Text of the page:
There is a collective sigh from leaders for the first time in recent history as the slow tide of economic recovery washes in. For some, the sigh may be more or less audible. Nevertheless, leaders are moving away from expending energy on preventing failure or avoiding crisis and shifting their energy toward creating new growth opportunities and seeking fresh success strategies. This energy shift won’t happen automatically; rather, leaders must make a conscious, intentional shift. Leaders play a key role in harnessing the energy of their followers to ride this new wave of economic recovery—regardless of the size of the surf.
The Leader’s Purpose
Ultimately you will not be judged so much by how well you lead, but by how well you are followed.
The purpose of a leader is to engage others to commit their full energy toward the creation of value and success. Followers show up every day with energy, be it positive, negative, or somewhere in between. They choose the degree to which they give their energy to their job, customers, and coworkers. Key to leadership is engaging followers to choose to commit their full energy. Consider the statistic that, on average, (a whopping) 69% of employee satisfaction and performance is attributable to the action of the work unit leader. Leaders play a unique role with each one of their followers, and it can be a powerful one that ultimately erodes or contributes to the creation of value and success for the organization, its customers, the work team, and leaders themselves.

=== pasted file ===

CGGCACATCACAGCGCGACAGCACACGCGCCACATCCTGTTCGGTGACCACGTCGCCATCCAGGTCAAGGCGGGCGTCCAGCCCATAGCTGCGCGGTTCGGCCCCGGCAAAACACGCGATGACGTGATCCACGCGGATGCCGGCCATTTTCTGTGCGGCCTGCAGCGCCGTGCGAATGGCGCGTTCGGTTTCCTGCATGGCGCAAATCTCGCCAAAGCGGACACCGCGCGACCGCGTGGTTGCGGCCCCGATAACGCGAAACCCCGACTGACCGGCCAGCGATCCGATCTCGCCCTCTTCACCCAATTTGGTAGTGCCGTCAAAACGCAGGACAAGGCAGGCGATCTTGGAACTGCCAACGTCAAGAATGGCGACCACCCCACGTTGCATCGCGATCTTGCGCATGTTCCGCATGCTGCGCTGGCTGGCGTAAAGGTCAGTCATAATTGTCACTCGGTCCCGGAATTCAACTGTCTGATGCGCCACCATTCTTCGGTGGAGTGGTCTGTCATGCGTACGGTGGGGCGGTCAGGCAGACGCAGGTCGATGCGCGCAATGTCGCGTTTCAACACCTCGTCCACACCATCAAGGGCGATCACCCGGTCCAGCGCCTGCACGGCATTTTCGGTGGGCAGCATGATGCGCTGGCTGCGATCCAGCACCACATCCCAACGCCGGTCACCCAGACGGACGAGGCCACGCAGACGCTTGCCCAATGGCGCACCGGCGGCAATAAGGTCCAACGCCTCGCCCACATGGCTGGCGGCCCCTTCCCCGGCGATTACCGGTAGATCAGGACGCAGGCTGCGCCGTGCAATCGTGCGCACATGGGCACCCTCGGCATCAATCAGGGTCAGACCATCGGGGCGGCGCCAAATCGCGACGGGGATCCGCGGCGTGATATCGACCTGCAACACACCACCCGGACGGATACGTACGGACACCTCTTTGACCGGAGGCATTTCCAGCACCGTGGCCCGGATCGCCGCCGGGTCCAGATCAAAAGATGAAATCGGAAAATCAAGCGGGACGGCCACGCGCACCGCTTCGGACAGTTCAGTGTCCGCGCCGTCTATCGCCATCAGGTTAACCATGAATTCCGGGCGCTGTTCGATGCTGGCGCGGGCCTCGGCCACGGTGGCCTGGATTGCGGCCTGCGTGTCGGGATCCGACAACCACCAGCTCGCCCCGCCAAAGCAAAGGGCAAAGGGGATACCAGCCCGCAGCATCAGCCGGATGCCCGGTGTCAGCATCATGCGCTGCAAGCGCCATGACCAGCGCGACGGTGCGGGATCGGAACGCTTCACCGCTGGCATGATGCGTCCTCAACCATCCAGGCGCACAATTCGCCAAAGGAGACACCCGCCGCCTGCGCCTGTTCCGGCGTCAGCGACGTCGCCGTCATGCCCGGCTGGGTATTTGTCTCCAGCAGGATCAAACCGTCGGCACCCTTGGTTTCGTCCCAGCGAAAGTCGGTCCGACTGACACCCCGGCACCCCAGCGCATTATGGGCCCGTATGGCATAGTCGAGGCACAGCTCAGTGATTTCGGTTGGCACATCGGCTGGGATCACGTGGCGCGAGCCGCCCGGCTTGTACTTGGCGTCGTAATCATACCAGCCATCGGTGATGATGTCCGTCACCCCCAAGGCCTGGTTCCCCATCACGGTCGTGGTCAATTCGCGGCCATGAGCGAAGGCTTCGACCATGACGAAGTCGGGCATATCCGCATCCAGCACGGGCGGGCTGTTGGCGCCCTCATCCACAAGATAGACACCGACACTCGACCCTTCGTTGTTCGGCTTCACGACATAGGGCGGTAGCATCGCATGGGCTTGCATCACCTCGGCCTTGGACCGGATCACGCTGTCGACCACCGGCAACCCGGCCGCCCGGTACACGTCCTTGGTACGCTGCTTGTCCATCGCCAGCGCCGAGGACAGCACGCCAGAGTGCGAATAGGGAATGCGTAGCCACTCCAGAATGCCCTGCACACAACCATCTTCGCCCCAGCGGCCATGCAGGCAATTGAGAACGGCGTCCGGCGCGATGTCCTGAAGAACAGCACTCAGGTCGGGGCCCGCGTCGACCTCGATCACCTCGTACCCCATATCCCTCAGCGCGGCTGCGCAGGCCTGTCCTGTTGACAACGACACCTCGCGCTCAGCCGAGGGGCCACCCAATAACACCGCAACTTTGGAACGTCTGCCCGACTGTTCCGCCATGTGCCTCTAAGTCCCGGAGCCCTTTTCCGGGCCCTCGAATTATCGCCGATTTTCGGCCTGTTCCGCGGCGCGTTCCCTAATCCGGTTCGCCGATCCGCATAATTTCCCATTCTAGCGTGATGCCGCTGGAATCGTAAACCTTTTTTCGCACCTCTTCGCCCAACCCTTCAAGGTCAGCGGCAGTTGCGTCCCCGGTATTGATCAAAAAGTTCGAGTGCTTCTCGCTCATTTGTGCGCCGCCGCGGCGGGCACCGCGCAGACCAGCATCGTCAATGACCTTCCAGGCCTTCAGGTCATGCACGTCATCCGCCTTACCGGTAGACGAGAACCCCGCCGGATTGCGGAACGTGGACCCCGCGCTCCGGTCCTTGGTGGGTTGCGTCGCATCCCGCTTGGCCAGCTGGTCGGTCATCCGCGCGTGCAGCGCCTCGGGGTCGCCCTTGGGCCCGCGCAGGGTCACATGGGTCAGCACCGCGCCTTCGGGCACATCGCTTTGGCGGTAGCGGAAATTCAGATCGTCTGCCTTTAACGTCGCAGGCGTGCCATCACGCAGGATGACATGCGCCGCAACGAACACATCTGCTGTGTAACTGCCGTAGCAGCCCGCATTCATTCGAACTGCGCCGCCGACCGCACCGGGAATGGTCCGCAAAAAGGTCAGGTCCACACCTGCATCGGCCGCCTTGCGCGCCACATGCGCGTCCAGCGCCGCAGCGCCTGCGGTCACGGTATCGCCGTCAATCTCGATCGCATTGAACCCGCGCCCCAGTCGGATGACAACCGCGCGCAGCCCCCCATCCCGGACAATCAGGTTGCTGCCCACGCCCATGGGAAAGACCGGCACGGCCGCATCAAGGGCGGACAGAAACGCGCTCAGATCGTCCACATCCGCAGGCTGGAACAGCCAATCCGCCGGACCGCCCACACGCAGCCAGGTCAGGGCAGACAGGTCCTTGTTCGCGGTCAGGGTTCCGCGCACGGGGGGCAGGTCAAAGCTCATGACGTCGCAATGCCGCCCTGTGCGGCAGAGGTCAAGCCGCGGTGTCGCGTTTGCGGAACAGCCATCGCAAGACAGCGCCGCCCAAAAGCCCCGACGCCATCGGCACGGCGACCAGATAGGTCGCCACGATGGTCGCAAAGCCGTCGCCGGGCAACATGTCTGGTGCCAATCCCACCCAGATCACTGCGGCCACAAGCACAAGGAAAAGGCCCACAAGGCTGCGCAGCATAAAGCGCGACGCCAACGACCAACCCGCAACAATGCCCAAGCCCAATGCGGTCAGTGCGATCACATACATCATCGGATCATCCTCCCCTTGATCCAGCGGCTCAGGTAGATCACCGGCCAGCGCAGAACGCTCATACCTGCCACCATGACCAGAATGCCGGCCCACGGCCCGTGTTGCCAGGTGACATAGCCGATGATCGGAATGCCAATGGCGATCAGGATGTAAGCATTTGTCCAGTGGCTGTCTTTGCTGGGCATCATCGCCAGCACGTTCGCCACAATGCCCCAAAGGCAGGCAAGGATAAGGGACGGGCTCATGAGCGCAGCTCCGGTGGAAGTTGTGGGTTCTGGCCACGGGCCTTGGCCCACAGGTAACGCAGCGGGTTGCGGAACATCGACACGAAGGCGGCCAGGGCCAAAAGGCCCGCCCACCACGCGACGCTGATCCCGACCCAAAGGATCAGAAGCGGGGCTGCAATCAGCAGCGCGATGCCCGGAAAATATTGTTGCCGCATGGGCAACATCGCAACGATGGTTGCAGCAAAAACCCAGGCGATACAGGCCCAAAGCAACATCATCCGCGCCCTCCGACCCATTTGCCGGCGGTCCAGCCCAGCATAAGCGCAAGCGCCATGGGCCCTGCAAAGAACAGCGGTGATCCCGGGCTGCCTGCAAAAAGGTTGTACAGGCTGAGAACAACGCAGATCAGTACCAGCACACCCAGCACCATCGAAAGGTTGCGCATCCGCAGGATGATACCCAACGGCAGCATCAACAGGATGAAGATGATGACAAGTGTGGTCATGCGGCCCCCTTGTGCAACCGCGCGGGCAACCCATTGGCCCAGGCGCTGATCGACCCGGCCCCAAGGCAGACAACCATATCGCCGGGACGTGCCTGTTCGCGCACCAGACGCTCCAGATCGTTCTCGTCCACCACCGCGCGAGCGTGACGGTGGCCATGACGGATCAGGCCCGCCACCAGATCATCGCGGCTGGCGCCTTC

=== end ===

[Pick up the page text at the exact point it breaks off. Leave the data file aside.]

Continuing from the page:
So how do leaders best contribute to, not erode, the creation of value and success?
Essence and Form Needed to Harness Full Energy
Character-based (or essence) leadership refers to what is at the core; those qualities of a leader that are driven from the inside out. Essence is about purpose, values, beliefs, and vision. It is who the leader wants to BE to his or her followers—the example the leader wants to set. Form refers to what a leader DOES—behaviors and actions taken that demonstrate leadership competencies and often are driven by organizational rules and policies. Form comes from the outside in. It is the image or persona the leader creates.
While both essence and form are important, they need to be in balance. Often, if there is no integration between essence and form, a credibility gap appears and trust becomes an issue. Integrity is the integration between who one is and what one does—essence and form.
This idea of essence and form opens a dialogue with leaders—such as the true story cited below—to discover, define, and declare their leadership.
Based on a leadership foundation of declared philosophy, purpose, values, beliefs, strengths, and vision, character-based leadership requires an intentional shift in setting an example from the inside out. And that takes a large dose of both resiliency and courage. Let’s explore these notions further.